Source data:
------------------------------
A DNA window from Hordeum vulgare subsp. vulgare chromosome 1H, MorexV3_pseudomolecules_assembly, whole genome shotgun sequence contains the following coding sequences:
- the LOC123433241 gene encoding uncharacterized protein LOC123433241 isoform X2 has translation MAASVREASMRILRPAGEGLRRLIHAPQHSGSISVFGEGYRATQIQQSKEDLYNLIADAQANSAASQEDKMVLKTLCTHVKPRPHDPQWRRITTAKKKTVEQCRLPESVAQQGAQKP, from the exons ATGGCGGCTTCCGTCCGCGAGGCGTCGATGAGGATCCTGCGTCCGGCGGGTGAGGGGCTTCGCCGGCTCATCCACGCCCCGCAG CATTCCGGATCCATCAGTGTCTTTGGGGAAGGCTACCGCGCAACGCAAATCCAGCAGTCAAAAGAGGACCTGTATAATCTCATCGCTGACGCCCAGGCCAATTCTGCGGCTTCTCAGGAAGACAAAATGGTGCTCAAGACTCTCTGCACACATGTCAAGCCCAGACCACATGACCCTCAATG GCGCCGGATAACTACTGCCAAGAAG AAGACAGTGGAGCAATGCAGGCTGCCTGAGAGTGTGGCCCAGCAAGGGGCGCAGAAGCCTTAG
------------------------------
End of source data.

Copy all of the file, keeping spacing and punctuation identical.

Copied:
A DNA window from Hordeum vulgare subsp. vulgare chromosome 1H, MorexV3_pseudomolecules_assembly, whole genome shotgun sequence contains the following coding sequences:
- the LOC123433241 gene encoding uncharacterized protein LOC123433241 isoform X2 has translation MAASVREASMRILRPAGEGLRRLIHAPQHSGSISVFGEGYRATQIQQSKEDLYNLIADAQANSAASQEDKMVLKTLCTHVKPRPHDPQWRRITTAKKKTVEQCRLPESVAQQGAQKP, from the exons ATGGCGGCTTCCGTCCGCGAGGCGTCGATGAGGATCCTGCGTCCGGCGGGTGAGGGGCTTCGCCGGCTCATCCACGCCCCGCAG CATTCCGGATCCATCAGTGTCTTTGGGGAAGGCTACCGCGCAACGCAAATCCAGCAGTCAAAAGAGGACCTGTATAATCTCATCGCTGACGCCCAGGCCAATTCTGCGGCTTCTCAGGAAGACAAAATGGTGCTCAAGACTCTCTGCACACATGTCAAGCCCAGACCACATGACCCTCAATG GCGCCGGATAACTACTGCCAAGAAG AAGACAGTGGAGCAATGCAGGCTGCCTGAGAGTGTGGCCCAGCAAGGGGCGCAGAAGCCTTAG